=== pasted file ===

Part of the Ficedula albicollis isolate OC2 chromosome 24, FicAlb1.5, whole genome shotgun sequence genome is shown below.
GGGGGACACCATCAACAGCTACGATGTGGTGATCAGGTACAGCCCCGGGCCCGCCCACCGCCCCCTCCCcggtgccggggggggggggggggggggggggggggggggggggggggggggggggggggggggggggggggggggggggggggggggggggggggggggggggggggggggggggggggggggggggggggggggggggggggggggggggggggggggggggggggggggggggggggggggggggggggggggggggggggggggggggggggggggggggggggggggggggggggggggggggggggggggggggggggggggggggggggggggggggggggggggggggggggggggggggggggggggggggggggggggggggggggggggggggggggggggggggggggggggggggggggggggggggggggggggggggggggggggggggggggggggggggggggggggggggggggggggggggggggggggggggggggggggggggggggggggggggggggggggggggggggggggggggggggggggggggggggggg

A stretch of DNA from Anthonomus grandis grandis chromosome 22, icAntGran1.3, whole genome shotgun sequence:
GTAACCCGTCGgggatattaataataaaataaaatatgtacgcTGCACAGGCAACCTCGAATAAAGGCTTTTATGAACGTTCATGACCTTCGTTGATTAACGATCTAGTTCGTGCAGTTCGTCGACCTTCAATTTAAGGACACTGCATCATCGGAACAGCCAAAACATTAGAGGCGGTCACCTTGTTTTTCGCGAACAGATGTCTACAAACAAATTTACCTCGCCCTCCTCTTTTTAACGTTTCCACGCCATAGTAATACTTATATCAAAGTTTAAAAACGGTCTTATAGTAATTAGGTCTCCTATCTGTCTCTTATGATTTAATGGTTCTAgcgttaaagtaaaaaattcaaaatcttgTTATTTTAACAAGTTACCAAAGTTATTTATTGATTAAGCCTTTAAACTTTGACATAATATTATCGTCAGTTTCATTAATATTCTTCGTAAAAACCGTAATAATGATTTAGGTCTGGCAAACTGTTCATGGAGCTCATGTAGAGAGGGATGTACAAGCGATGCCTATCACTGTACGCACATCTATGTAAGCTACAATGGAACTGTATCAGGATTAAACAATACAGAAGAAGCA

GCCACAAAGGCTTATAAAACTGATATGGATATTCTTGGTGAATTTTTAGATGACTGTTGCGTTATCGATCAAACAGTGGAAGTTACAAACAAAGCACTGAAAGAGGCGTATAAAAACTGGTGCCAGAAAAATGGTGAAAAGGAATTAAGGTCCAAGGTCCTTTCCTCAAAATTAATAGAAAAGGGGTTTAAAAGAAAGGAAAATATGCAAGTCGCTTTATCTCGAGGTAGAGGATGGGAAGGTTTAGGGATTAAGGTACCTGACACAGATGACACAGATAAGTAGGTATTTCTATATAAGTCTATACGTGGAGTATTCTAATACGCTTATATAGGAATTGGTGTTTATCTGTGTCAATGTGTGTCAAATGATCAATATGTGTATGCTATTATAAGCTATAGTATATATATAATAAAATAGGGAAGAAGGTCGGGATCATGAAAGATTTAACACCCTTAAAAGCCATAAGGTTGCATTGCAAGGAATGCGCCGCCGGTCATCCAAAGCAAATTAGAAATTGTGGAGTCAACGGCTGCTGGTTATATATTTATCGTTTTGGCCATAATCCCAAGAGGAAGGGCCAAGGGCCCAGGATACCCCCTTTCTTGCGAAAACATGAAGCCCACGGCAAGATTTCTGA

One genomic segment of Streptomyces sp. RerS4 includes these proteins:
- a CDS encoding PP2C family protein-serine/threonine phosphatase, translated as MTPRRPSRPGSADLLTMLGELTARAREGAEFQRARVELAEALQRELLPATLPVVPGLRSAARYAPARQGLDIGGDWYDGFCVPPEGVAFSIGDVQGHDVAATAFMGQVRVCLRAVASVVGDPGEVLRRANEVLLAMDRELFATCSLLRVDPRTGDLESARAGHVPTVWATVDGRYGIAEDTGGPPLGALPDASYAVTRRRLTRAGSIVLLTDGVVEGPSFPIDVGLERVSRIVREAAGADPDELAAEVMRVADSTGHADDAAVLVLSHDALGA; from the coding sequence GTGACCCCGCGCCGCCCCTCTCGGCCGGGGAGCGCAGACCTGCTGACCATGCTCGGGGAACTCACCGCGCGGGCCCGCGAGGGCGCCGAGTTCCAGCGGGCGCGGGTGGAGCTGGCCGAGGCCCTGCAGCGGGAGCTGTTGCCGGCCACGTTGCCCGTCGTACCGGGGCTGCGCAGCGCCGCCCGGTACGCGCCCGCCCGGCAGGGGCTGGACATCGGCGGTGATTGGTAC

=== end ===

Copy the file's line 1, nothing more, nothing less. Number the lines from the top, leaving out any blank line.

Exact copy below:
Part of the Ficedula albicollis isolate OC2 chromosome 24, FicAlb1.5, whole genome shotgun sequence genome is shown below.